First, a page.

The model test scheme on which the comparison is made is set out at section 23. It provides a pension for life based on a maximum of 40 years of accruals at an annual rate of 1/120th.

Section 24: Quality requirement: UK hybrid schemes

Hybrid schemes have a mix of defined benefits and money purchase elements. In order to qualify they will be required to satisfy the quality requirement for either money purchase schemes (section 20) or defined benefits schemes (sections 21 to 23). The quality requirements set out in subsections (1)(a) and (1)(b), which are those for money purchase schemes and defined benefits schemes, respectively, can be modified by regulations in their application to certain hybrid schemes.

Employers will be directed to the quality requirement they should use for a hybrid scheme in rules made by the Department (subsection (2)).

Section 25: Quality requirement: non-UK occupational pension schemes

Section 25 enables the Department to regulate for the quality criteria of non-United Kingdom based occupational pension schemes.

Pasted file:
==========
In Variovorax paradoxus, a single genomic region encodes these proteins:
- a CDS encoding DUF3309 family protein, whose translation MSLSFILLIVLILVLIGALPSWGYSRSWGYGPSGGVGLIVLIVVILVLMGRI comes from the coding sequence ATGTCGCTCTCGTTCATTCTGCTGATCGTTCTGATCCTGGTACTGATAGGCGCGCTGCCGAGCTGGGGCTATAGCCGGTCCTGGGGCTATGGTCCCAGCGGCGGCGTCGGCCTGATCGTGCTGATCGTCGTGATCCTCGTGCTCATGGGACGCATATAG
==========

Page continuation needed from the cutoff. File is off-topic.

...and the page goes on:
Section 26: Quality requirement: UK personal pension schemes

Section 26 provides the conditions which a United Kingdom personal pension scheme must meet in order to satisfy the quality requirement.  In order to qualify, personal pension schemes must only provide money purchase benefits (subsection (3)). The employer must be required to contribute at least 3% of qualifying earnings (subsection (4)) and the jobholder must be required to make up any shortfall in contributions up to a contributions total of 8% (to include 1% tax relief) of qualifying earnings in the pay reference period (subsections (5) and (6)). There will need to be agreements between the scheme, the employer and the jobholder confirming the contributions required. The employer must be required to pass over contributions to the scheme on the basis of direct payment arrangements within the meaning of section 107A of the Pension Schemes (Northern Ireland) Act 1993 (subsection (7)).

As with money purchase schemes (section 20) there is also a provision to alter contribution levels should the repeal of contracting-out for money purchase schemes not have occurred by the time these duties commence.

Subsection (9) contains a regulation-making power that allows the Department to set an amount below which trustees and employers could choose to decline to accept contributions. This could be used, for example, to enable schemes to not have to deal with minor amounts of contributions which are uneconomic to administer.

Section 27: Quality requirement: other personal pension schemes